**Maybe that’s why chains don’t want to hear from us.

Kamloops daily gets new editor; Nanaimo gets two

September 14, 2012 1 comment

I’ve probably missed a lot of these types of announcements in recent months, but I’ll at least take a swing at acknowledging a few recent comings and goings, including two biggies.

First, today is Mel Rothenburger‘s last day as editor of the Kamloops Daily News. He’s retiring and associate editor Robert Koopmans will take the reigns after a long apprenticeship in the newsroom (and six Webster nominations). I’ll try to link to Mel’s goodbye column when it’s posted.

Meanwhile, on Vancouver Island, Cale Cowan is no longer the editor of the Nanaimo Daily News. He’s heading down the road to be the news editor at the Victoria Times-Colonist. (Dave Obee is the new head honcho there). Meanwhile, NDN deputy editor Philip Wolf has been named interim editor. Details on how to get Cale’s old job here. Also, here’s Cale’s goodbye column, in which he recounts a letter from a reader “who, on one short hand-scrawled note, questioned my intelligence, commented disparagingly on my physique and likened my character to a very specific part of the human anatomy.”

The other paper in town, the Nanaimo News Bulletin, already has a new editor, with the promotion in August of former arts editor Melissa Fryer. Read her first column as editor here. Here’s the goodbye column by outgoing editor Mitch Wright, who has taken a communications gig with the University of Victoria.

Parksville Qualicum Beach News editor Steve Heywood will become the Peninsula News Review third editor in less than a year. He takes over for Erin Cardone, who is moving overseas.

And the Fernie Free Press‘s newest reporter Nicole Liebermann introduces herself to readers.

If you need a job, today’s the last day to apply to be the Nanaimo News Bulletin‘s newest reporter or the Goldstream News Gazette‘s new editor.

Finally, North Shore News sales and marketing director Dee Dhaliwal has been named the new publisher of the Vancouver Courier. Reading the story announcing her appointment was the first time, really, that I noticed just how few non-white publishers, editors and reporters there are at community papers in B.C. I’m not sure why that is, but it’s a little disturbing, now that I’m aware of it.

Herbal supplement company sues Kamloops Daily News

September 14, 2012 Comments off

The Kamloops Daily News has been sued by Strauss Herb Company over an April 2 column by Russ Reid.

The company says Reid’s column gave readers the impression Strauss was knowingly trying to sucker customers into buying a worthless product, according to a story by Kamloops This Week reporter Tim Petruk.

According to Petruk:

The column was in response to a KTW front-page story nearly a month earlier — in the March 6, 2012 edition — titled Strauss claims victory, describing the fact Strauss Heart Drops had received natural-health designation from Health Canada.

In its statement of claim, Strauss took particular issue with one paragraph of Reid’s column — which stated Strauss “has refused to reveal its formula and put standard specific information about the ingredients on its product label.”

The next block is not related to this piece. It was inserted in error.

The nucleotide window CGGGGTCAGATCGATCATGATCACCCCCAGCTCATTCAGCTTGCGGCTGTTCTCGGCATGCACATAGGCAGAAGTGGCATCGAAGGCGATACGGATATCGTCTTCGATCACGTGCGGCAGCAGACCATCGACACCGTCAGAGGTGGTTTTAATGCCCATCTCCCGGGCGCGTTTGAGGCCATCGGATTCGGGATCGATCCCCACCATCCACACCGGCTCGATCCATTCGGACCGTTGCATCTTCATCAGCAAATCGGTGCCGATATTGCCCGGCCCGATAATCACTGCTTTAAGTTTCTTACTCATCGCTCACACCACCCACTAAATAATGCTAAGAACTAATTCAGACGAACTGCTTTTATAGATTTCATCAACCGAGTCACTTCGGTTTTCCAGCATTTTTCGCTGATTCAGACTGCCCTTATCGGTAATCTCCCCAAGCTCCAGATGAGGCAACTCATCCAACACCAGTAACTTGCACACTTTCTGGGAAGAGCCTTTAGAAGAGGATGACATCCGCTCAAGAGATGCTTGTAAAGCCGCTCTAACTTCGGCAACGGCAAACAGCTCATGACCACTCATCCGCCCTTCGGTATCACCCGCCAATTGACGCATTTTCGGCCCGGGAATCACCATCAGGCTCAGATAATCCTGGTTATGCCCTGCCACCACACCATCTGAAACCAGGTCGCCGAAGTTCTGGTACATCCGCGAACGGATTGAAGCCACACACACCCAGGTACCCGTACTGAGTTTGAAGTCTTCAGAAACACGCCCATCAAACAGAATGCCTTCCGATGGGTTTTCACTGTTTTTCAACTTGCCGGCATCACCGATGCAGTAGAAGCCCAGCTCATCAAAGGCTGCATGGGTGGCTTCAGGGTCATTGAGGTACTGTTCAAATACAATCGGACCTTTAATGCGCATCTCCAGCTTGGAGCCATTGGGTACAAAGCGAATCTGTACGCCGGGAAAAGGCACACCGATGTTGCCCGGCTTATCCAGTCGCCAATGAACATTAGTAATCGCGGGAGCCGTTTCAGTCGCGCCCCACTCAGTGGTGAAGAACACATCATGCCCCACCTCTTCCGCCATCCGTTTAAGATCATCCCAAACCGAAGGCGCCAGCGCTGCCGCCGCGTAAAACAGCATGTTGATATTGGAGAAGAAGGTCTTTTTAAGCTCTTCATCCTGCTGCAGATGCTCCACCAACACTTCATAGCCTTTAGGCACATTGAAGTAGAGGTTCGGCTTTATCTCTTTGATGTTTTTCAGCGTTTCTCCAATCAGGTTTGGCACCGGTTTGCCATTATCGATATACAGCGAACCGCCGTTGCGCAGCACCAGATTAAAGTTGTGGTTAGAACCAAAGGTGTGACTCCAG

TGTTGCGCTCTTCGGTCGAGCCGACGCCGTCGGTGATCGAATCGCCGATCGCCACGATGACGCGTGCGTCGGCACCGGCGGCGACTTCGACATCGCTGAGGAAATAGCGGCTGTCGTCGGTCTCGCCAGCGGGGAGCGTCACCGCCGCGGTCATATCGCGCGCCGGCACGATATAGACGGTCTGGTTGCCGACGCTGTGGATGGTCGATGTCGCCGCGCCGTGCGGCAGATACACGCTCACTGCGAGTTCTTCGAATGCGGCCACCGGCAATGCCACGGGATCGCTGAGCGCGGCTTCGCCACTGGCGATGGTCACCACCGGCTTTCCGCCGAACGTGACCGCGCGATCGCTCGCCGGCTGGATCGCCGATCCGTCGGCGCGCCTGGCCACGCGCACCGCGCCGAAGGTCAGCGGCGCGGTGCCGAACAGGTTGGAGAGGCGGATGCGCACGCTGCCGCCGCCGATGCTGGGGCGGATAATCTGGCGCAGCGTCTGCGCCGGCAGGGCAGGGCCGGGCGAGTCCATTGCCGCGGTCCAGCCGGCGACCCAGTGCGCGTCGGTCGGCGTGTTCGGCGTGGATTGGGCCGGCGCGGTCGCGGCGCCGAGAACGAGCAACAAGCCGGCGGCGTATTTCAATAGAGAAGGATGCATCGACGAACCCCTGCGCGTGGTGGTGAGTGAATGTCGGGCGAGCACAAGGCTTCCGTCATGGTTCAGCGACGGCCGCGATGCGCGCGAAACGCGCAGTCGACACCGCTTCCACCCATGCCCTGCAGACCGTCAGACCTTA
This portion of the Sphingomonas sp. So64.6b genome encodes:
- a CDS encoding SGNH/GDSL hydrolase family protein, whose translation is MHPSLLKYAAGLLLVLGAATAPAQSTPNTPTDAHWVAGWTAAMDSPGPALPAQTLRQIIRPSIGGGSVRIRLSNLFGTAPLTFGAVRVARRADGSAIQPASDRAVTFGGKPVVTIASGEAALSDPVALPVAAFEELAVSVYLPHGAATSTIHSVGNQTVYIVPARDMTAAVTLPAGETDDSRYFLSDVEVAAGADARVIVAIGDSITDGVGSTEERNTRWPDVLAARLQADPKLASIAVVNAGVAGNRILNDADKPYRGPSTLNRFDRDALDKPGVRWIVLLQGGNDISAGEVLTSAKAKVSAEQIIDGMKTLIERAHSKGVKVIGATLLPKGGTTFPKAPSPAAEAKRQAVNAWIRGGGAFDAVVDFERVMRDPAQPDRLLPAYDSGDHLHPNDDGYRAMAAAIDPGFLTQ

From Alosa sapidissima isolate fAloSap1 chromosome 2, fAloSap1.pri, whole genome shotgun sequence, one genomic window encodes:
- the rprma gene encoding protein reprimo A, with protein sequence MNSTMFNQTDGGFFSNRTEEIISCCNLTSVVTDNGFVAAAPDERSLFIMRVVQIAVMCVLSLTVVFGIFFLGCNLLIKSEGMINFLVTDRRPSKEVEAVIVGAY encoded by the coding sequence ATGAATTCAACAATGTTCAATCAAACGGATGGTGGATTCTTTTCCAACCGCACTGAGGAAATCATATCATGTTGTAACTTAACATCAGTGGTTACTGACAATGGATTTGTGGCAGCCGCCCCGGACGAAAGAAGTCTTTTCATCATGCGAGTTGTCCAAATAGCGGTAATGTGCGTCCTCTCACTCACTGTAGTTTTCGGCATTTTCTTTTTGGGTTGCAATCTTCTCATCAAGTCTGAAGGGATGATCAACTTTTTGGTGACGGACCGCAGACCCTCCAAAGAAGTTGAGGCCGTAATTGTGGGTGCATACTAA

Reid went on to compare Strauss to 19th-century snake-oil salesmen and New York Ponzi-scheme con man Bernie Madoff.


The Kamloops Daily News responded, in documents filed last week, with a counter-claim against Strauss,  alleging false advertising and seeking orders from the court that Strauss stop making exaggerated claims about its products.

The newspaper also denied any malice in publishing Reid’s column and claimed it was a matter of public interest — specifically citing reader comments under the column when it was published online, including a number of “intemperate remarks” from a user traced back to a Strauss computer.


As the story notes, none of the claims have been proven in court.

The Daily News published an unbylined story on the lawsuit with the headline “Paper responds to Strauss lawsuit.” (Although, I usually just quote snippets of stories, what with copyright and all that, I’m going to reprint in full since it’s pretty much a press release. If that’s a problem, let me know.)

Lawyers for Glacier Media, the Kamloops Daily News and a retired city doctor have filed a response to a lawsuit from a Kamloops company alleging defamation and libel.

The legal documents were filed in B.C. Supreme Court Friday, in response to a lawsuit from Strauss Enterprises (the Strauss Herb Company), and Peter Strauss, Brian Kettle, Bill Carey, Don Schulz and Robert Jackman of the company.

Strauss’s lawsuit, filed earlier this year, names Glacier Media Inc., The Daily News, Dr. Russ Reid, editor Mel Rothenburger and publisher Tim Shoults.

Strauss claims it was defamed in a column authored by Reid, who wrote about Health Canada’s awarding of a natural product number to Strauss Heartdrops. The article was published in The Daily News last spring.

The Kamloops Daily News and the other defendants have filed a response in which they deny that the column has the meaning claimed by the plaintiffs, and some of the defendants have challenged Strauss’s advertisements.

It’s not known when the case will reach court.

Rothenburger, incidentally, was slated to retire Sept. 14, two days after the news of the lawsuit was made public.